«We are very supportive of Brazilian designers, being the only online luxury Web site service in Brazil. We have a local customer service, over 100 people working there,» said Farfetch founder José Neves.
Farfetch ships «duties included, in local currency, and in split payments, because Brazilians don’t pay in one go, they pay in installments,» he explained.
Following the online retailer’s foray into the Australian market and with 10 local offices set around the world, Neves says he now has «90 percent of all major e-commerce markets covered, but there is still places to go. Southeast Asia with Malaysia, Thailand and

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Farfetch and LACMA Team for Design Collaboration

ART MEETS FARFETCH:  The Los Angeles County Museum of Art’s 50th anniversary festivities are continuing with a partnership with luxury e-commerce marketplace Farfetch. A series of Los Angeles-based designers — including Anita Ko, Cathy Waterman, Clare Vivier, Greg Lauren, Gregory Parkinson, Irene Neuwirth, Jennifer Meyer, Monique Lhuillier, NewbarK, Rodarte and The Elder Statesman — have each created an exclusive piece of clothing, accessory or perfume as part of the Farfetch x LACMA initiative, an extension of the Wear LACMA project.
The pieces, which retail from $ 50 for a T- shirt to more than $ 1,000 for a dress, will go on sale on Farfetch.com Nov. 4 and in LACMA’s museum shop, with 100 percent of the proceeds going to benefit the museum. “Usually it’s only two or three designers, but because it’s our 50th, we’re offering 19 designers,” said Katherine Ross, founder of the Wear LACMA project, noting that Jennifer Meyer and Rodarte’s Kate and Laura Mulleavy have participated in the program in the past. “They’re all inspired by different things that spoke to them when walking through the gallery.”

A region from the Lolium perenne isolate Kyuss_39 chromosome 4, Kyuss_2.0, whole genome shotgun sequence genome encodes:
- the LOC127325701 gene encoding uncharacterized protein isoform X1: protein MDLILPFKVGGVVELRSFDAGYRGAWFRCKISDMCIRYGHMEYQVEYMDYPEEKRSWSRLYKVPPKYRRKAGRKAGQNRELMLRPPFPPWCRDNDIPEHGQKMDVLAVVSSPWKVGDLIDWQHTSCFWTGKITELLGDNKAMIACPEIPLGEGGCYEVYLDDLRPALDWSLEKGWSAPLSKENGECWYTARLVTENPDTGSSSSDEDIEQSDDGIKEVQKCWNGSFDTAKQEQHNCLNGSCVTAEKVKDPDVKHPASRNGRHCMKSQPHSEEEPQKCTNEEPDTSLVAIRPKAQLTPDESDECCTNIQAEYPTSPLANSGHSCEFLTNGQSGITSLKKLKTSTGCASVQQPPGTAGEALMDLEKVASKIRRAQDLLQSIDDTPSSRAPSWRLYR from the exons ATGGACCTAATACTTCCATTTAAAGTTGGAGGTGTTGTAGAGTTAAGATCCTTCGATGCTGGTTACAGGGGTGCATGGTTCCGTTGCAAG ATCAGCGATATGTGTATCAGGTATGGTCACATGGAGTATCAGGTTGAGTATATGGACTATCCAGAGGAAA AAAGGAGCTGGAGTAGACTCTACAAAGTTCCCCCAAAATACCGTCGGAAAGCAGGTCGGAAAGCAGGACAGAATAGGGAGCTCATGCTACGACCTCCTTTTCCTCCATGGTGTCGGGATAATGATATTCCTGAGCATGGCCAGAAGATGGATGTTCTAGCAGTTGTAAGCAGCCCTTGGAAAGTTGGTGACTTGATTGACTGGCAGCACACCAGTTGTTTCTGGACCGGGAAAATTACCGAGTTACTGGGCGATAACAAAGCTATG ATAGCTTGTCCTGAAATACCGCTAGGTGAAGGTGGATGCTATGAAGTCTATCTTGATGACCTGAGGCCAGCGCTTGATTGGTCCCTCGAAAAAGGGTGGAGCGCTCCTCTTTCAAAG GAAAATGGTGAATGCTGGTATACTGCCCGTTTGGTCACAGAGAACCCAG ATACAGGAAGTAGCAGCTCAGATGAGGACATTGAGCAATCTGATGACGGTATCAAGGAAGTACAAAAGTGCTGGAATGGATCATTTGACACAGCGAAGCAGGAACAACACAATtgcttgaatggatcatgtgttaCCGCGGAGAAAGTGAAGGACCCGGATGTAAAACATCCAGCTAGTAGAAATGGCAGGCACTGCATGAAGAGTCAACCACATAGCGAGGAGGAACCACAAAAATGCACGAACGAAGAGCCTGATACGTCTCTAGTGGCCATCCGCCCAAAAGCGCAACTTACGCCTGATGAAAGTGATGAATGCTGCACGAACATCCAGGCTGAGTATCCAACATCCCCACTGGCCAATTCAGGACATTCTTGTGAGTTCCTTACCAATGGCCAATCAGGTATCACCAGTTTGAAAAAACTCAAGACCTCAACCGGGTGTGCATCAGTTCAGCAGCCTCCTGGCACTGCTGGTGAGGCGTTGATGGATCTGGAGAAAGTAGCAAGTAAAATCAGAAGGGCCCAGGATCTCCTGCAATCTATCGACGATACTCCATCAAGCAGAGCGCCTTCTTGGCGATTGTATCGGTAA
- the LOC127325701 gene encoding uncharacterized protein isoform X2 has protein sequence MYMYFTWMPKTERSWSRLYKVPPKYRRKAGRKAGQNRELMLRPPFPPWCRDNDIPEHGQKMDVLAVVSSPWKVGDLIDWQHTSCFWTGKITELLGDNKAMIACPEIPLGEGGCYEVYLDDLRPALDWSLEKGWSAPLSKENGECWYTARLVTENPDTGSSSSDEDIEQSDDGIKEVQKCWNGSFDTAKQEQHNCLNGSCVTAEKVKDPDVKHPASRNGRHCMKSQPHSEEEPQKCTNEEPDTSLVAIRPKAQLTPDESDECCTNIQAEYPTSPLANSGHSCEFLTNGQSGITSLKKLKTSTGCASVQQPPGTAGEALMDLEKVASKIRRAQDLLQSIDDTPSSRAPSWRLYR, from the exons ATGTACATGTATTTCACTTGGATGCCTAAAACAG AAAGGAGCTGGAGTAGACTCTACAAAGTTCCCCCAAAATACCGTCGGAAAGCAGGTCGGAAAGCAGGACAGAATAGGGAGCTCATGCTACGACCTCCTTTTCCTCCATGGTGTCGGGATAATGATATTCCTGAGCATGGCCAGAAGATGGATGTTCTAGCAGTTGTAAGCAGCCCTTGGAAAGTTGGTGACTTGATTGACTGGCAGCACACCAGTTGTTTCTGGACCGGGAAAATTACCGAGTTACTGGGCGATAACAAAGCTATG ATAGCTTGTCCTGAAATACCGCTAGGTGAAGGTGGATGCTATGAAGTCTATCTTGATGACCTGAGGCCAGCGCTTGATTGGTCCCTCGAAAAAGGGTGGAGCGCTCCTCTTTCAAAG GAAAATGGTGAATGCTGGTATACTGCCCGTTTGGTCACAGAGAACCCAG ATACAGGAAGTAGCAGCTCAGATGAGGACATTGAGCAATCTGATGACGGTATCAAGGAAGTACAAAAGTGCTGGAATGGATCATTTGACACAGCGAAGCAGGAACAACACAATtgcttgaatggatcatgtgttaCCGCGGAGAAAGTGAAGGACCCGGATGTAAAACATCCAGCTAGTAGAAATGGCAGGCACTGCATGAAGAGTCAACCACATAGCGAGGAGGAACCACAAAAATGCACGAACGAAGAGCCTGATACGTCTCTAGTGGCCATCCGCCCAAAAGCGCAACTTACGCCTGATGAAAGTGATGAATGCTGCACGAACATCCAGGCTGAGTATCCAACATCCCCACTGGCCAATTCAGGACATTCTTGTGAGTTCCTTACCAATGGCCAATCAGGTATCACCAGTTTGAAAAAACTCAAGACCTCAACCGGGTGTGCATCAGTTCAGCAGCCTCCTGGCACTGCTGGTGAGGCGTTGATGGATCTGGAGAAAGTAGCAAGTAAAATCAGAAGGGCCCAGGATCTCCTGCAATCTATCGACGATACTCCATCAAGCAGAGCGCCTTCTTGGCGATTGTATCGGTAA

Ross said the amount of items produced depends on the designer and cost of the piece. Rodarte will offer T-shirts and sweatshirts — more than 30 of each  — while Lhuillier

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Burberry, Farfetch, Belstaff, John Lewis Win Fashion Futures Awards

WINNING TECH: Burberry, Farfetch, Belstaff and John Lewis were all among the winners at the inaugural Fashion Futures Awards in London Thursday night. The awards, which took place at London venue 8 Northumberland Avenue, were held by Decoded Fashion in partnership with the British Fashion Council, with the aim to “celebrate how the fashion and retail industries are evolving through tech-based ideas, solutions and tools,” the organizers said.
Farfetch won the Killer Experience award, for its work enhancing its customers’ experience online and in the brick-and-mortar stores it works with, while Burberry won the Bytes and Bricks award, recognizing the firm’s omnichannel approach to its in-store experience. Belstaff won the Real-Time Innovator award, for the best use of data and analytics in fashion and retail, while retailer John Lewis won the Visionary award for its JLab project, which aims to accelerate the progress of start-up firms in the retail sector.
Two designers each won a Great award, which was in partnership with the British government’s Great campaign to promote the U.K. — Craig Green for men’s wear and Claire Barrow for women’s wear.
The awards followed Decoded Fashion’s two-day London summit, and the judges included Caroline Rush, chief executive officer of the British